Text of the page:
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    Indian Bronze Shiva as Bhikshatana

    South India
    19th century

    height: 9cm, width: 3.7cm, depth: 2.9cm, weight: 185g



    UK art market

    This small image cast in bronze shows Shiva in his Bhikshatana form, as a wandering beggar (‘Bhikshatana’ means literally wandering about for alms).

    Images of Bhikshatana are uncommon.

    Shiva is shown dressed relatively simply and with a walking staff and an alms bowl. He stands on a simple square platform – not the usual tiered, lotus-engraved dais reserved for deities, but one more befitting a begging mendicant.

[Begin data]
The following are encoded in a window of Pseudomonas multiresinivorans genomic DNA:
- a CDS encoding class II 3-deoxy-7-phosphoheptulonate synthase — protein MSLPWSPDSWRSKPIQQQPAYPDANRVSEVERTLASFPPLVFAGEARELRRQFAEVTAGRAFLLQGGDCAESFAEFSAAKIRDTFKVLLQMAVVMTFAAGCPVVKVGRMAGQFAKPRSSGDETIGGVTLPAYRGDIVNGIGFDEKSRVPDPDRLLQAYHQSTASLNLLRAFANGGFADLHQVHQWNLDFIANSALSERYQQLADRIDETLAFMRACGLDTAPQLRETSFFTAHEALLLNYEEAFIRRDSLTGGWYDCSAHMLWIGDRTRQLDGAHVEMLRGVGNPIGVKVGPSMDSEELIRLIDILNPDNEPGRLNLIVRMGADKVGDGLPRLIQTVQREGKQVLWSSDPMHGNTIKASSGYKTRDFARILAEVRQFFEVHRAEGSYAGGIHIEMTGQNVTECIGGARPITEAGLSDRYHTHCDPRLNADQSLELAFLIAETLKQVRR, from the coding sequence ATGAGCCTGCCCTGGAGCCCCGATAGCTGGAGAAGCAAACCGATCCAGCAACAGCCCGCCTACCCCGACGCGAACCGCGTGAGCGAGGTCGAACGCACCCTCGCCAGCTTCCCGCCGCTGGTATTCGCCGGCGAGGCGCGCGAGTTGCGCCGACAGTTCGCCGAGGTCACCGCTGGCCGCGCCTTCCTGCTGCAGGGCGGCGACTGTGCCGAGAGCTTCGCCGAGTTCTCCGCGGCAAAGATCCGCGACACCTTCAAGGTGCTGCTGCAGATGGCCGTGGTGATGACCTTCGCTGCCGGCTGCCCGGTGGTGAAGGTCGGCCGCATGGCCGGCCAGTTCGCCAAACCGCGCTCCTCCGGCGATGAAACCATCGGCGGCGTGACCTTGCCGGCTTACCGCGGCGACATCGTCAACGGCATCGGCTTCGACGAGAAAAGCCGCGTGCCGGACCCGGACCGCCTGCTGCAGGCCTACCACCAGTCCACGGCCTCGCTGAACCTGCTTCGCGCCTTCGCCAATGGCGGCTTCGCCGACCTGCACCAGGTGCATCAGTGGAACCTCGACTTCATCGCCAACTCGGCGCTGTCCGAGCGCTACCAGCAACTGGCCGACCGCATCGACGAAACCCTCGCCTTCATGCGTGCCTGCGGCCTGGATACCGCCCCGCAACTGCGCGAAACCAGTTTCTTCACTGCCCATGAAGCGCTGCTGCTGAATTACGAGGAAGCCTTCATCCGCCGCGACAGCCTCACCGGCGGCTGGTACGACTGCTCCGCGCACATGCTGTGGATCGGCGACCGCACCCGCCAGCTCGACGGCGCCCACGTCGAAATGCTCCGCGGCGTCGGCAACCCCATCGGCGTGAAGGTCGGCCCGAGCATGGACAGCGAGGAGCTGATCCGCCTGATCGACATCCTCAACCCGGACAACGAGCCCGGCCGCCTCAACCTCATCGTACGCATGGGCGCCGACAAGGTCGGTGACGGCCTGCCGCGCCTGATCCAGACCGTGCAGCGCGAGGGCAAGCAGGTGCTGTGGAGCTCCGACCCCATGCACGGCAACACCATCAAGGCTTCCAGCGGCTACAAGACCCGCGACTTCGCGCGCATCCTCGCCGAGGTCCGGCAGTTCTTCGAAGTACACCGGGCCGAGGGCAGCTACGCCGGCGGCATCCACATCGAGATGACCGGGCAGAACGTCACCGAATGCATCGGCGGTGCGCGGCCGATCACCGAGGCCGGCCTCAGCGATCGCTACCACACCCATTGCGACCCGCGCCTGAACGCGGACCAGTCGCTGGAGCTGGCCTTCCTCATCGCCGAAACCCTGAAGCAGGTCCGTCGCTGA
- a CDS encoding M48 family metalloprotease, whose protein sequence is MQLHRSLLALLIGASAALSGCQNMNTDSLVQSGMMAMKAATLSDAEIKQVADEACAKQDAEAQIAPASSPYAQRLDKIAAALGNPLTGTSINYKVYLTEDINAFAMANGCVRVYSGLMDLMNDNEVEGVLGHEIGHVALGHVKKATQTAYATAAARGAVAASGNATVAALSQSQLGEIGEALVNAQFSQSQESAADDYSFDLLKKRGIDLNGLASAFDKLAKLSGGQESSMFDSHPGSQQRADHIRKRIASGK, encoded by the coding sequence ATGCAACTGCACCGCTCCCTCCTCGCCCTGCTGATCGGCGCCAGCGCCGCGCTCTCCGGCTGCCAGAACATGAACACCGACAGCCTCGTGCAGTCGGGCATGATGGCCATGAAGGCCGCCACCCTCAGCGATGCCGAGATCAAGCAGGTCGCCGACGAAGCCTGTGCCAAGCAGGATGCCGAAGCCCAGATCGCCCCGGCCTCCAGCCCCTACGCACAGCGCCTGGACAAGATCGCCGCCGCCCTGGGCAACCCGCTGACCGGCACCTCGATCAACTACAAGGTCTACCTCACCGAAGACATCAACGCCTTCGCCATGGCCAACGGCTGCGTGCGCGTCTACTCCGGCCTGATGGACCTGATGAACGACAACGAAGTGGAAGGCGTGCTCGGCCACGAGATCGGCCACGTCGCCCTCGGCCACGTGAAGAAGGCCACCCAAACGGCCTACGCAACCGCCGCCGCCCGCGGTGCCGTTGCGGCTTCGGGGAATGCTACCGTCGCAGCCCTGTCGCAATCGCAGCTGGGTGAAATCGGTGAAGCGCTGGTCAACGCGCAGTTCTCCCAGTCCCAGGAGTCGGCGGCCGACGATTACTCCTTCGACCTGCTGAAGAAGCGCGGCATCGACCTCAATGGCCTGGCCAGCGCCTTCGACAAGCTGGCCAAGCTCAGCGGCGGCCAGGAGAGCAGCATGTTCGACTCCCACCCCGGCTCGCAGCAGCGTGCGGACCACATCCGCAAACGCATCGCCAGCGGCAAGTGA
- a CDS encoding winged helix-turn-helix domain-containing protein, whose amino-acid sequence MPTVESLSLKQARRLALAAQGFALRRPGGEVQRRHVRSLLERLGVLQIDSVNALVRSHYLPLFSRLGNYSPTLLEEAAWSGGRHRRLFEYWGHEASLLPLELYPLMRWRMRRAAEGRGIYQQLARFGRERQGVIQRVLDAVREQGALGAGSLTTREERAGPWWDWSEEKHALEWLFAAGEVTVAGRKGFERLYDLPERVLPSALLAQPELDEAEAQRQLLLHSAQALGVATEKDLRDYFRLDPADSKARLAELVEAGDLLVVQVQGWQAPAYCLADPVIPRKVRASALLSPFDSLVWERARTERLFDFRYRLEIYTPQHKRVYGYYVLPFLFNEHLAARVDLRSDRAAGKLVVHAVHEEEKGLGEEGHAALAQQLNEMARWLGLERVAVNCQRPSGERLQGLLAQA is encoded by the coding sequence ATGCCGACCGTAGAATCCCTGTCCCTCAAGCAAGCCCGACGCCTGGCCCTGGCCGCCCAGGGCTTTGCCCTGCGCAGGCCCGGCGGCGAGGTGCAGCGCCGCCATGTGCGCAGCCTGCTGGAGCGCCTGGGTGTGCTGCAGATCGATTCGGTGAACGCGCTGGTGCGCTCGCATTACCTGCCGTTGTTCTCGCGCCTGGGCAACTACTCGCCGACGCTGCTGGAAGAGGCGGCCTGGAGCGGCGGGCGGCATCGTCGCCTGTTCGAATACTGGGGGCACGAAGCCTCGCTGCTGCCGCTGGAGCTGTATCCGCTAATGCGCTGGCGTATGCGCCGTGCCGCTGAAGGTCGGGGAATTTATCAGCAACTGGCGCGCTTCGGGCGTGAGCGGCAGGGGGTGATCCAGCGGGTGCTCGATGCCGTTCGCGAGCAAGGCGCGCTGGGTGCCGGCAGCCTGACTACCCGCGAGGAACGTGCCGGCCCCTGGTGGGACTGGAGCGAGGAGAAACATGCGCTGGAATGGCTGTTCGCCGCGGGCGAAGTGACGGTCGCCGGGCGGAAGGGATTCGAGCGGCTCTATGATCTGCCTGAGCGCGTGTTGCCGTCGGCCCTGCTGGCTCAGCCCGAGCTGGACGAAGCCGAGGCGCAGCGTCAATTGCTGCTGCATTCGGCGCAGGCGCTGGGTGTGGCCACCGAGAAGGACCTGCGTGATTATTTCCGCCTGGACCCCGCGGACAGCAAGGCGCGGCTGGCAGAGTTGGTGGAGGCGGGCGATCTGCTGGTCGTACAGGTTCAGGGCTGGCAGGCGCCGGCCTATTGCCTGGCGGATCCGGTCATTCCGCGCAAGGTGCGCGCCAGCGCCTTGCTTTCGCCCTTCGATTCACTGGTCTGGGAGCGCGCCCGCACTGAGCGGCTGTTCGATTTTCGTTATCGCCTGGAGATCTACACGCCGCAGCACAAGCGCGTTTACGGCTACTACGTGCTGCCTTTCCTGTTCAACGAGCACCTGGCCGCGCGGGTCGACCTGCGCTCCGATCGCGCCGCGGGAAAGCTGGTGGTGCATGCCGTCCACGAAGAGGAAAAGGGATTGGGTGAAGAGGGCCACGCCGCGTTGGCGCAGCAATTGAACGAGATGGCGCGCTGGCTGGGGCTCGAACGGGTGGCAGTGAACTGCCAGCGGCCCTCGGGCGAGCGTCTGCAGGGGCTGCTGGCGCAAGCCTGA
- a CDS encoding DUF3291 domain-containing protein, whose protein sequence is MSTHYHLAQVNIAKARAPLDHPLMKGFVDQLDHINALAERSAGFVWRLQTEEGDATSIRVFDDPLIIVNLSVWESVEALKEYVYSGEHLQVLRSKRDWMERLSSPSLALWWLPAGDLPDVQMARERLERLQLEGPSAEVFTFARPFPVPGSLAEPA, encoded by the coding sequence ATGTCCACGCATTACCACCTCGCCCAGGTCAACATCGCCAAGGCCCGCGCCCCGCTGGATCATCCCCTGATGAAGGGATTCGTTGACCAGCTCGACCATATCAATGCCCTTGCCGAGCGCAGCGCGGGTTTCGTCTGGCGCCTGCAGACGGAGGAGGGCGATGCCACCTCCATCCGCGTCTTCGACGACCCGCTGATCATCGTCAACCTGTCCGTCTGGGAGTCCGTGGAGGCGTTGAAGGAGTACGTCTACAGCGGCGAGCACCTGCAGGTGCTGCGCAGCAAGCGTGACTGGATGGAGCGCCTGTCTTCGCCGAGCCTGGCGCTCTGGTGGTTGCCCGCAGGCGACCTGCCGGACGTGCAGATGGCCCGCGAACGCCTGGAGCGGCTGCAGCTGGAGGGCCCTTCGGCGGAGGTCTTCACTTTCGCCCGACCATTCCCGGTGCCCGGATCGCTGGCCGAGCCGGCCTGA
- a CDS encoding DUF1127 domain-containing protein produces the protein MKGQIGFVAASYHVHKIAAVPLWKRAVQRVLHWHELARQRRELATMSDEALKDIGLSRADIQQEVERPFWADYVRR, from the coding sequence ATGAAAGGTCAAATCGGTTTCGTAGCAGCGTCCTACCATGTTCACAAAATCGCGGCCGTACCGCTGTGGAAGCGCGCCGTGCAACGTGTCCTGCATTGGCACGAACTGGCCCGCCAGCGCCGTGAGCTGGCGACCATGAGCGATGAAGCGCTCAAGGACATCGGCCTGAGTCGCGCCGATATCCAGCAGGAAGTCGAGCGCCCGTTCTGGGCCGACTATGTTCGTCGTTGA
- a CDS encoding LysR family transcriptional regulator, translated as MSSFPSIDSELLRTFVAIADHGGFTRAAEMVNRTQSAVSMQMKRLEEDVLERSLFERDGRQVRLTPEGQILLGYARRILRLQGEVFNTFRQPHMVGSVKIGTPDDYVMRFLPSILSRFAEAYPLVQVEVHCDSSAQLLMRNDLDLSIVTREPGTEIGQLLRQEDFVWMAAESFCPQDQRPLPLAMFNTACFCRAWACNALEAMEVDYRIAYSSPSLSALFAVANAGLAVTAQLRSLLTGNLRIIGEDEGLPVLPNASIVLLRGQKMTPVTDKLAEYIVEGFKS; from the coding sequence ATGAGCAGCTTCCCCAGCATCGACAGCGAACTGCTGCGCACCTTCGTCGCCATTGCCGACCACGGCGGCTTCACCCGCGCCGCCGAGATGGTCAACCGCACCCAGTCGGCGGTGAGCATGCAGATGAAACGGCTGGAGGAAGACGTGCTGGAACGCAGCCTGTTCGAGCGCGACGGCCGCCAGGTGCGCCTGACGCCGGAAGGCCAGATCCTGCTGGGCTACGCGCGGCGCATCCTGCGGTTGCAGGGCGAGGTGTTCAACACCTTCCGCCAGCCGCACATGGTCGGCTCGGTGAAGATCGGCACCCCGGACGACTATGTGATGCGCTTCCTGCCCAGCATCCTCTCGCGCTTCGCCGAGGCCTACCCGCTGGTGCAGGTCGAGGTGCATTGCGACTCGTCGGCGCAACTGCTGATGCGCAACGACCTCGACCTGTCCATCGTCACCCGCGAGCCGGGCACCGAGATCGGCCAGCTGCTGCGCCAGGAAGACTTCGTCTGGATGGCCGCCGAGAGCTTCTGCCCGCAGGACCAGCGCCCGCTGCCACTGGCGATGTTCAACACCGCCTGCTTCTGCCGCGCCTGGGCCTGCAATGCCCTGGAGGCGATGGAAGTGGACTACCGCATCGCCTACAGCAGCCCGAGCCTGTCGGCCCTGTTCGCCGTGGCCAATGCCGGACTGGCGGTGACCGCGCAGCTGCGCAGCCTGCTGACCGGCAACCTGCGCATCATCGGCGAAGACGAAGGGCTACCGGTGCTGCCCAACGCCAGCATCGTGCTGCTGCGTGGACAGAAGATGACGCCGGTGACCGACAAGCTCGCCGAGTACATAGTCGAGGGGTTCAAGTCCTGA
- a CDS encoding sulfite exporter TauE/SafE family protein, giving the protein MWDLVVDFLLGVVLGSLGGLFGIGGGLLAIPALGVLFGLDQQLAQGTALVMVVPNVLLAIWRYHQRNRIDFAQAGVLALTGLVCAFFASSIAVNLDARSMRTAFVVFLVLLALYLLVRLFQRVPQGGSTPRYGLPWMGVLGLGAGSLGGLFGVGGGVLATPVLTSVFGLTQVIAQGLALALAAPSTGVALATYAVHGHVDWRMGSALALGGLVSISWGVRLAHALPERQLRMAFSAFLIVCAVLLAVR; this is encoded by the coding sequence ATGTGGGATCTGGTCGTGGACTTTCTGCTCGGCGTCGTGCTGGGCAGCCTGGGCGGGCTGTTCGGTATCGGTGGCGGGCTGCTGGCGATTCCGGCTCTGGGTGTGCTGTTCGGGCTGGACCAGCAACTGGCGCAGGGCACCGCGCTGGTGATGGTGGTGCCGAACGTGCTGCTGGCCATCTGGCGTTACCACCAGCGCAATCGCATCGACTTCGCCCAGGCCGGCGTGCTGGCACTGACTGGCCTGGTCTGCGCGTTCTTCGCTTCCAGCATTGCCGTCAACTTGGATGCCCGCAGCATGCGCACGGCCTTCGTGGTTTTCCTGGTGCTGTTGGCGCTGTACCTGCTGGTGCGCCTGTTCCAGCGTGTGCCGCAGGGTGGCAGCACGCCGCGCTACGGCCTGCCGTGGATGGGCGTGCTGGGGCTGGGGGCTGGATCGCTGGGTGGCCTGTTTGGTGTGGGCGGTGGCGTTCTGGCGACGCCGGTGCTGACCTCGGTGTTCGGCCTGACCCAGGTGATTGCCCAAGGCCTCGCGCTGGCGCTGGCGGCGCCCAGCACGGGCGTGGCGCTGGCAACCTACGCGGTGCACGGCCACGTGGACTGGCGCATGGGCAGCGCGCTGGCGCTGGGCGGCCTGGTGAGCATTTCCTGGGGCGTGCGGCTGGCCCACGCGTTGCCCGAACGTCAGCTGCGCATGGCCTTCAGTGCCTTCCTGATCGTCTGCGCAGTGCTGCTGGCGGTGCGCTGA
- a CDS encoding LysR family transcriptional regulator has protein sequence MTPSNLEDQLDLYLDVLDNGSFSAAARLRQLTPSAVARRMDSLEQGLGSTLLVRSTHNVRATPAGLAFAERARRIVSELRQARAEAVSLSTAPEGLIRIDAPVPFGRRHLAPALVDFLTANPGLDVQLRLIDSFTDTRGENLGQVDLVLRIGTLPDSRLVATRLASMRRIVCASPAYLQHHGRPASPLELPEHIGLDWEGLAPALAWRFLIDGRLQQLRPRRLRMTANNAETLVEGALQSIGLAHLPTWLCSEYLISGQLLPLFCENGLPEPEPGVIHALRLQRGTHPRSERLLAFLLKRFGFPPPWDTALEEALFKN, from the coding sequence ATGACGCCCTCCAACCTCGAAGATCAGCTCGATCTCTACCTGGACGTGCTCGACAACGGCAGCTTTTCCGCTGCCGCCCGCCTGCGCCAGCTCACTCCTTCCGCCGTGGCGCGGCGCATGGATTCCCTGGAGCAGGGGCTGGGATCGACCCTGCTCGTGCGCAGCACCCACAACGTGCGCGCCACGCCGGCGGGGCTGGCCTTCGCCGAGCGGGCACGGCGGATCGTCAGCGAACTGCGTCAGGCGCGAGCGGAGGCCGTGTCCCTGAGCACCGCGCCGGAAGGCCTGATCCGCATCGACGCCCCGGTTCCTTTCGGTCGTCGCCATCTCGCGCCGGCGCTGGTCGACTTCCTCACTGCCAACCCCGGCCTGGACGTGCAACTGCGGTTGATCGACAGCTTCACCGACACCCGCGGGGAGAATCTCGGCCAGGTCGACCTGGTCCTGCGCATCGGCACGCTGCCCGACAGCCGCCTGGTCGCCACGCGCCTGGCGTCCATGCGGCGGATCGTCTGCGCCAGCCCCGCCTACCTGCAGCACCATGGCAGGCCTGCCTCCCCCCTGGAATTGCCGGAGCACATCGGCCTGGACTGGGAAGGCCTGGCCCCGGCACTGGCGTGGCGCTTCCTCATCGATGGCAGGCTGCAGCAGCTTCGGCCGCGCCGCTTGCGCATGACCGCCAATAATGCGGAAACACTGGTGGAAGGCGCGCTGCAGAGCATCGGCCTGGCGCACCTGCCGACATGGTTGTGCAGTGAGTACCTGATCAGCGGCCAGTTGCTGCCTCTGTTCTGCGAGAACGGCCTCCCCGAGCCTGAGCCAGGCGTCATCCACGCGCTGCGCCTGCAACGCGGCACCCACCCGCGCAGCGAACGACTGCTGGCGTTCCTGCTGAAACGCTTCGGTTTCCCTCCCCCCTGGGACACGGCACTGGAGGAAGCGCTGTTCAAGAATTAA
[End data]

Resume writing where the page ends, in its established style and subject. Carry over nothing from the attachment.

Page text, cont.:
Bhikshatana is the form of Bhairava that Shiva assumes to atone for his sin of severing off Brahma’s fifth head. He wanders the universe in the form of a mendicant, begging for alms with a cup or bowl made from the Brahma’s fifth severed head. He does this until his sin is expiated upon reaching the holy city of Varanasi (Benares).

    Bhikshatana is a relatively popular deity in south India compared with the north.

    This image here is in fine condition and has a good, soft patina.

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